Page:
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Organizing and Citing Your Research

What is ASCE Style?

This page provides a basic introduction to the ASCE citation style. It is based on the Publishing in ASCE Journals: A Guide for Authors published by the American Society of Civil Engineers in 2014. The ASCE manual is generally used for academic writing in the engineering sciences. 

The most common citation is paraphrasing a sentence from a reference:

The strongest will survive (Darwin 1859).

The ideas of others are intermingled with your ideas and maybe some ideas of others.

The strongest will survive (Darwin 1859). This concept is shown each day when traveling on the interstate. According to George Carlin (2002), driving is judged upon your current speed. Slower drivers are idiots and faster drivers are maniacs (Carlin 2002). As difficult as it is to admit, a fair amount of drivers would find me to be an idiot.

Occasionally, there are cases where it is appropriate to paraphrase a paragraph in order to fully explain the idea of the reference. When doing so, make it completely clear in your document that the entire paragraph is cited — not just the last sentence containing the citation. Some writers place the citation at the beginning and others at the end of the paragraph. An example of the citation at the end is as follows.

According to U.S. Transportation Secretary Ray LaHood in 2010, the highway death toll was the lowest in 49 years. However, he unveiled a new measure called "distraction-affected crashes" due to the significance of crashes caused by different uses of technological devices. LaHood stated that the new National Highway Traffic Safety Administration survey will uncover how respondents view the safety risks of cell phone use (National Highway Traffic Safety Administration 2011) .

References:

Carlin, G. 2002. Napalm & silly putty, 4-5. New York: Hyperion.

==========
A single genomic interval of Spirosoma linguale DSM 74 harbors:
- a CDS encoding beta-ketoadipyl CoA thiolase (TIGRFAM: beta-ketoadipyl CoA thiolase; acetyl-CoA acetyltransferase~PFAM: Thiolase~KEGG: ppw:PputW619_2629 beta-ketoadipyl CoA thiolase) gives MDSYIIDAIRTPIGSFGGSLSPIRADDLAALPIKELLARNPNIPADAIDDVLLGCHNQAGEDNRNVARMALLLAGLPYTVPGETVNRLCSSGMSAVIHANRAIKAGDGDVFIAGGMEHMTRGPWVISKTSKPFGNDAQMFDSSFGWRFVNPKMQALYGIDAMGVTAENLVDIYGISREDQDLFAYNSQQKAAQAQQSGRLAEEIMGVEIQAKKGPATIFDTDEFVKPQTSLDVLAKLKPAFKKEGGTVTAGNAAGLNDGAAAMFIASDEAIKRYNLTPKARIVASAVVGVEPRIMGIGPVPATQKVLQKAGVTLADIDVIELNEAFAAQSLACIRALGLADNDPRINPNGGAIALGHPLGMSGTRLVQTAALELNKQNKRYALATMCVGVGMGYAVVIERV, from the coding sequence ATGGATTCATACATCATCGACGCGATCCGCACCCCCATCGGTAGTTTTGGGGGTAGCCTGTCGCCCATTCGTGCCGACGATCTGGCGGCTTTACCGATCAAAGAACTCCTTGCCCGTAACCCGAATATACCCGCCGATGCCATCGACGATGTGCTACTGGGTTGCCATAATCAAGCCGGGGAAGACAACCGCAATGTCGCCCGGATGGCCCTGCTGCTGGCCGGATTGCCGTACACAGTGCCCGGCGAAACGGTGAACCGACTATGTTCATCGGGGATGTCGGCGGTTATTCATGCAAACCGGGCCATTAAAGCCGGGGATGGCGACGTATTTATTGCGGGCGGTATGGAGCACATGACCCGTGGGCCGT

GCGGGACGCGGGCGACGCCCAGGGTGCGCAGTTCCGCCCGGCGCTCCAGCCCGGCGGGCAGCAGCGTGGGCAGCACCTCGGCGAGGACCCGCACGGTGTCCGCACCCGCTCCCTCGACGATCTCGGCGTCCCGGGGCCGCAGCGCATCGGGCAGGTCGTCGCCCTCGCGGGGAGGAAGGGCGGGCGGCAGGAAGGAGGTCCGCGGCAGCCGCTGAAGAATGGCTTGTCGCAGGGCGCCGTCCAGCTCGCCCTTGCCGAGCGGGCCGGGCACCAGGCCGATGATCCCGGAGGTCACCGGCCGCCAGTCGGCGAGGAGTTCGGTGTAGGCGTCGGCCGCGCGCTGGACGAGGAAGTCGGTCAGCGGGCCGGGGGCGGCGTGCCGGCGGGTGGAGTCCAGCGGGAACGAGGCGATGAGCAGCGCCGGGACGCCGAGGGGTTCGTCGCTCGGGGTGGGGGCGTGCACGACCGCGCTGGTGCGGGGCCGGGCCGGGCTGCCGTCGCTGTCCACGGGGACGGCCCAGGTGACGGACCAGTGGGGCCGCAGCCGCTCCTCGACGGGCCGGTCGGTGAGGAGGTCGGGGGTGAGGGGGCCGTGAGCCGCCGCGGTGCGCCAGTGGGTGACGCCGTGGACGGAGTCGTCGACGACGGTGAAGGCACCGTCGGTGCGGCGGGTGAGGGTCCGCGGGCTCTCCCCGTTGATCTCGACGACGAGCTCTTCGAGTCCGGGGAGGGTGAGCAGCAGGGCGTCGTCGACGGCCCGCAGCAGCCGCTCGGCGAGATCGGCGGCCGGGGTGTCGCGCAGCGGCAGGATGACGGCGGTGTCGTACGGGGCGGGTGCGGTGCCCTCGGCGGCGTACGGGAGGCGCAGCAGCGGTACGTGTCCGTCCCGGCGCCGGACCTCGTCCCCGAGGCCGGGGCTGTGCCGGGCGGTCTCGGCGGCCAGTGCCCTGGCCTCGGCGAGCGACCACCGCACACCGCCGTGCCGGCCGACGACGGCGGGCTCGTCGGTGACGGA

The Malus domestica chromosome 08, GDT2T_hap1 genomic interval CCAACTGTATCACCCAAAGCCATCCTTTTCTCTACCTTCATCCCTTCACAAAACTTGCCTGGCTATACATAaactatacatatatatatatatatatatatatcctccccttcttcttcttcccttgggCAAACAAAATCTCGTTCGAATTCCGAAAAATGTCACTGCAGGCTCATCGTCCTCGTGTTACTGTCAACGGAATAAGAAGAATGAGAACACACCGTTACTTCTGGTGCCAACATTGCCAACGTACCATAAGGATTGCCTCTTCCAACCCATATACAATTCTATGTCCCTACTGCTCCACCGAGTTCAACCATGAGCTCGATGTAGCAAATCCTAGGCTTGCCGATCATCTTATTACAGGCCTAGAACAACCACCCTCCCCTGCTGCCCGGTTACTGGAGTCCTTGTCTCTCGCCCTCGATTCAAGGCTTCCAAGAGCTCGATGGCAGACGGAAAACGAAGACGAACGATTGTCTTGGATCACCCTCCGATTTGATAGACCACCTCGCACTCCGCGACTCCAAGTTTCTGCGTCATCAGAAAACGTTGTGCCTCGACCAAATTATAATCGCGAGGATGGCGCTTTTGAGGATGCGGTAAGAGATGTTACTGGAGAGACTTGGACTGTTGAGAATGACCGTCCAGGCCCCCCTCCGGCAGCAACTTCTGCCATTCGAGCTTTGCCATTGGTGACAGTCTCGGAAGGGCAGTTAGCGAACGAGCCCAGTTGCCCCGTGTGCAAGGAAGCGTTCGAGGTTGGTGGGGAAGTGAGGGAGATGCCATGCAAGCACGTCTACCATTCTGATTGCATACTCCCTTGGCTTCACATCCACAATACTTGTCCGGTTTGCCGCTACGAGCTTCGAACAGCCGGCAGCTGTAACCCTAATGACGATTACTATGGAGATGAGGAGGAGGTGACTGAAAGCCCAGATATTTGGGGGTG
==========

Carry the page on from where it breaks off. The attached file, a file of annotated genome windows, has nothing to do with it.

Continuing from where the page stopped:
Darwin, C. 1859. On the origin of species, London: Down, Bromley, Kent.
National Highway Traffic Safety Administration. 2011. "U.S. Transportation Secretary LaHood announces lowest level of annual traffic fatalities in more than six decades." Accessed March 4, 2014. http://www.nhtsa.gov/Press-Releases?pressReleaseYear=2011opens new window.

Note: Hyperlink for the article opens in a new window.

Basic Formatting

Format for Journals:
Last Name, First Initial. Middle Initial., and First Initial. Middle Initial. Last Name. year. "Journal article title." Abbreviated Journal Title, vol(issue), pages. URL for doi.

Example:
Banibayat, P., and A. Patnaik. 2014. "Variability of mechanical properties of basalt fiber reinforced polymer bars manufactured by wet-layup method." Mater Des, 56, 898-906. https://doi.org/10.1016/j.matdes.2013.11.081

Format for Conference Proceedings or Book Chapter:
Last Name, First Initial. Middle Initial. year. "Chapter or conference paper title." In Vol. x of Book or abbreviated conference title, edited by First Initial. Last Name, pages. City, State or Country: Publisher.

Example:
Hancher, D., and P. Goodrum. 2007. "Constructability issues and review processes." In Constructability concepts and practice, edited by J. A. Gambatese, J. B. Pocock, and P. S. Dunston, 38-60. Reston, VA: ASCE.

Format for Website:
Last Name, First Initial. Middle Initial. year. "Page title." Title of larger work if applicable. Accessed date retrieved if applicable. URL.

Example:
"Carbon conductive cement adhesive material safety data sheet (MSDS)." 2006. VWR MSDS Search. Accessed March 2, 2014. https://us.vwr.com/stibo/hi_res/8924897.pdf.

  • Missing Information
    • If there is no author, title is first, then the year.
    • When no publisher of a conference is given, use the sponsor's name and location (city, state or country).
  • Titles
    • Only Journal and Conference Titles are abbreviated and are Title Case.
    • All other titles are sentence case.
    • If an author is an institution with an acronym, spell it out the first time with the acronym in parenthesis. Use the acronym for other entries for this author.

Unpublished Material

ASCE uses the author-date method for in-text references, whereby the source reads as the last names of the authors, then the year (e.g., Smith 2004 or Smith and Jones 2004).

Unpublished Material — ASCE does not permit unpublished material to be included in the References list. It may be cited in the text in the following forms: 

...other researchers (Orton et al., unpublished data, 1992)... 

In some cases (A. W. Pinter, personal communication, 1979)... 

Working papers and submitted papers are considered unpublished and should be cited in the text as follows: 

(B. Smith, “[title of paper],” working paper, Salk Institute, Pittsburgh, Pennsylvania) 

(B. Smith, “[title of paper],” submitted, Salk Institute, Pittsburgh, Pennsylvania) 

Unpublished reports should be cited in text according to one of the following formats: 

(author name(s), name of report, presented at ___, 2012) (author name(s), name of report, unpublished report) 

A paper that has been presented at a conference or meeting but is otherwise unpublished should be cited as an “unpublished report”:

... in Chang and McTavish (unpublished report, 1991)... 

For more information see Chapter 5, Manuscript Submission and Revision Requirements, in the ASCE guide.